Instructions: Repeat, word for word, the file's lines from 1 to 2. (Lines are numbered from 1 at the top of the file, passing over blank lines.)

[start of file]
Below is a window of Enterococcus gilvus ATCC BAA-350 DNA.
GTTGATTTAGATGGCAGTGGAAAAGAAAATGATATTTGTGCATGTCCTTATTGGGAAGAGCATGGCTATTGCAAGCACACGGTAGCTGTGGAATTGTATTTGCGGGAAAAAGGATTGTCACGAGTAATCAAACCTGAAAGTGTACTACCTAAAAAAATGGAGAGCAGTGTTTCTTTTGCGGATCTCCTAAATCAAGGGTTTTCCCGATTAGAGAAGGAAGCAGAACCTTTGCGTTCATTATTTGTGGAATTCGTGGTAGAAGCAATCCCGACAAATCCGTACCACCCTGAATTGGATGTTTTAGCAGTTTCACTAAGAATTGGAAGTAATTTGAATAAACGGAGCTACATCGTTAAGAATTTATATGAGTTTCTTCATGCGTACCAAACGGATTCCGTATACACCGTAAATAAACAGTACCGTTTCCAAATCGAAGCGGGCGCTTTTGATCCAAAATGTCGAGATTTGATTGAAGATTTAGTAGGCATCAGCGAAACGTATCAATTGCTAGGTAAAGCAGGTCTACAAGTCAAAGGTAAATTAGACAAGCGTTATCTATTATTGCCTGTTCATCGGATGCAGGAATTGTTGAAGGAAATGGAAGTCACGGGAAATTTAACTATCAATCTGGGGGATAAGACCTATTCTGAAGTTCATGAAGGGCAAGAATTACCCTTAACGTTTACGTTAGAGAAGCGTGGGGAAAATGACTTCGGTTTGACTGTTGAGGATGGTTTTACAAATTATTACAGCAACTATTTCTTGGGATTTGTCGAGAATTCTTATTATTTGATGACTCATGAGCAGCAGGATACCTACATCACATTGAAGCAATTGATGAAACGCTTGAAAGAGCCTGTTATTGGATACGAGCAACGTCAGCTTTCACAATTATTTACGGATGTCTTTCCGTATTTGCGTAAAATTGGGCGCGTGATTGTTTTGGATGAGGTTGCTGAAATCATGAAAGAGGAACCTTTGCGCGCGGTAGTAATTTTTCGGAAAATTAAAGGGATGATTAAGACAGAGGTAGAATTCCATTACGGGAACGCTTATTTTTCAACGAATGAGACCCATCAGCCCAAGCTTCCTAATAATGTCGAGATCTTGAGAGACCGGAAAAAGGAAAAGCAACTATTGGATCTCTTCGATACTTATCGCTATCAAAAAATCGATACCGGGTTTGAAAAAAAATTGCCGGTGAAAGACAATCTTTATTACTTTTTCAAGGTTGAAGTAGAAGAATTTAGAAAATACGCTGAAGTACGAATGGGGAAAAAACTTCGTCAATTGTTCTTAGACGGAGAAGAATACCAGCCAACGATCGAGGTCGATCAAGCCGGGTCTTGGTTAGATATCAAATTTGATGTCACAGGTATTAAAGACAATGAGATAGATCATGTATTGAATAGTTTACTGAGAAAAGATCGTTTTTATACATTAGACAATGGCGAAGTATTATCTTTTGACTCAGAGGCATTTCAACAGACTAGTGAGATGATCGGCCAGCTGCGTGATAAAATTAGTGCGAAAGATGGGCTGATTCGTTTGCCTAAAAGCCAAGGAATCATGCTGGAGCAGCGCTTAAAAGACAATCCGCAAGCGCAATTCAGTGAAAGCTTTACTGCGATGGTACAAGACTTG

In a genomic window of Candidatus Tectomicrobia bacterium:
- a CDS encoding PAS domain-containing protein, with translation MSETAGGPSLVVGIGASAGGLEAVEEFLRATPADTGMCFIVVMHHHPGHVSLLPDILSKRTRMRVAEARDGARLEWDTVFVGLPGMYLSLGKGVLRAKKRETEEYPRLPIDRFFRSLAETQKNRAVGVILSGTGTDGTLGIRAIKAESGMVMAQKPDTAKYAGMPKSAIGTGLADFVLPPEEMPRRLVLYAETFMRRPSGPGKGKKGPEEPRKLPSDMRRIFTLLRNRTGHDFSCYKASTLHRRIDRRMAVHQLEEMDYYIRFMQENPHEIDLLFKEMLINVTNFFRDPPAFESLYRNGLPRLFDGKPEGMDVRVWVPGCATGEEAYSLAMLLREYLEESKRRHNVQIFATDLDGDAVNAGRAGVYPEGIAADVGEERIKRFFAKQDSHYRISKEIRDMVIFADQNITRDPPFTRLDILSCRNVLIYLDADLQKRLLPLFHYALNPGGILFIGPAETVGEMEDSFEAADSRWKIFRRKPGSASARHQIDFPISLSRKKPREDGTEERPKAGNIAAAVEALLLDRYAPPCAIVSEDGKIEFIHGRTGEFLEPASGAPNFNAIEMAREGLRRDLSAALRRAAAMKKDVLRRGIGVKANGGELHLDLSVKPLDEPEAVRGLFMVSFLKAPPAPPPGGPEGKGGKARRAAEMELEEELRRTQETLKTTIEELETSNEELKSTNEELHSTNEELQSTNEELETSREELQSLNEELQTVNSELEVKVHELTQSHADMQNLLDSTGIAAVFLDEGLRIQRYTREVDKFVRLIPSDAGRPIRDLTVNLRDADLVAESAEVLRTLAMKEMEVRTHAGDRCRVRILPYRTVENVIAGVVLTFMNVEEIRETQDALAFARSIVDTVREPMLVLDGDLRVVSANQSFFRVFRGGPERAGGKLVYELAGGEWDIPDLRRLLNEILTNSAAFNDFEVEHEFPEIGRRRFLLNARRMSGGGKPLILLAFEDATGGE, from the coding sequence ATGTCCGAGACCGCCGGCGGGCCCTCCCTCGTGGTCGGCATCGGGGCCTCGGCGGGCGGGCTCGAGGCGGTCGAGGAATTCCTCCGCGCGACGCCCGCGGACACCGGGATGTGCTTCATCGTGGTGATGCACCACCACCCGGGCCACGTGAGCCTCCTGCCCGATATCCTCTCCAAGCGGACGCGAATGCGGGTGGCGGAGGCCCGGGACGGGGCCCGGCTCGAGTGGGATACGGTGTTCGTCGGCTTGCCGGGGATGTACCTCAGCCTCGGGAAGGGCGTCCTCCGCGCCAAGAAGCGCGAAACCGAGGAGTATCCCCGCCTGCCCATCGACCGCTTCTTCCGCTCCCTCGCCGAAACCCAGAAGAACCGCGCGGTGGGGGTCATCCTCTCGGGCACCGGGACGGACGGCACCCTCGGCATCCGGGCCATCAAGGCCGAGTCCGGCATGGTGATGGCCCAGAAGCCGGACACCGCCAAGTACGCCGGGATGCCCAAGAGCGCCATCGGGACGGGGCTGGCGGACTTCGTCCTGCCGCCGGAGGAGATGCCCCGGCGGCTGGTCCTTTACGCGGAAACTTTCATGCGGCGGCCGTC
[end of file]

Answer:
Below is a window of Enterococcus gilvus ATCC BAA-350 DNA.
GTTGATTTAGATGGCAGTGGAAAAGAAAATGATATTTGTGCATGTCCTTATTGGGAAGAGCATGGCTATTGCAAGCACACGGTAGCTGTGGAATTGTATTTGCGGGAAAAAGGATTGTCACGAGTAATCAAACCTGAAAGTGTACTACCTAAAAAAATGGAGAGCAGTGTTTCTTTTGCGGATCTCCTAAATCAAGGGTTTTCCCGATTAGAGAAGGAAGCAGAACCTTTGCGTTCATTATTTGTGGAATTCGTGGTAGAAGCAATCCCGACAAATCCGTACCACCCTGAATTGGATGTTTTAGCAGTTTCACTAAGAATTGGAAGTAATTTGAATAAACGGAGCTACATCGTTAAGAATTTATATGAGTTTCTTCATGCGTACCAAACGGATTCCGTATACACCGTAAATAAACAGTACCGTTTCCAAATCGAAGCGGGCGCTTTTGATCCAAAATGTCGAGATTTGATTGAAGATTTAGTAGGCATCAGCGAAACGTATCAATTGCTAGGTAAAGCAGGTCTACAAGTCAAAGGTAAATTAGACAAGCGTTATCTATTATTGCCTGTTCATCGGATGCAGGAATTGTTGAAGGAAATGGAAGTCACGGGAAATTTAACTATCAATCTGGGGGATAAGACCTATTCTGAAGTTCATGAAGGGCAAGAATTACCCTTAACGTTTACGTTAGAGAAGCGTGGGGAAAATGACTTCGGTTTGACTGTTGAGGATGGTTTTACAAATTATTACAGCAACTATTTCTTGGGATTTGTCGAGAATTCTTATTATTTGATGACTCATGAGCAGCAGGATACCTACATCACATTGAAGCAATTGATGAAACGCTTGAAAGAGCCTGTTATTGGATACGAGCAACGTCAGCTTTCACAATTATTTACGGATGTCTTTCCGTATTTGCGTAAAATTGGGCGCGTGATTGTTTTGGATGAGGTTGCTGAAATCATGAAAGAGGAACCTTTGCGCGCGGTAGTAATTTTTCGGAAAATTAAAGGGATGATTAAGACAGAGGTAGAATTCCATTACGGGAACGCTTATTTTTCAACGAATGAGACCCATCAGCCCAAGCTTCCTAATAATGTCGAGATCTTGAGAGACCGGAAAAAGGAAAAGCAACTATTGGATCTCTTCGATACTTATCGCTATCAAAAAATCGATACCGGGTTTGAAAAAAAATTGCCGGTGAAAGACAATCTTTATTACTTTTTCAAGGTTGAAGTAGAAGAATTTAGAAAATACGCTGAAGTACGAATGGGGAAAAAACTTCGTCAATTGTTCTTAGACGGAGAAGAATACCAGCCAACGATCGAGGTCGATCAAGCCGGGTCTTGGTTAGATATCAAATTTGATGTCACAGGTATTAAAGACAATGAGATAGATCATGTATTGAATAGTTTACTGAGAAAAGATCGTTTTTATACATTAGACAATGGCGAAGTATTATCTTTTGACTCAGAGGCATTTCAACAGACTAGTGAGATGATCGGCCAGCTGCGTGATAAAATTAGTGCGAAAGATGGGCTGATTCGTTTGCCTAAAAGCCAAGGAATCATGCTGGAGCAGCGCTTAAAAGACAATCCGCAAGCGCAATTCAGTGAAAGCTTTACTGCGATGGTACAAGACTTG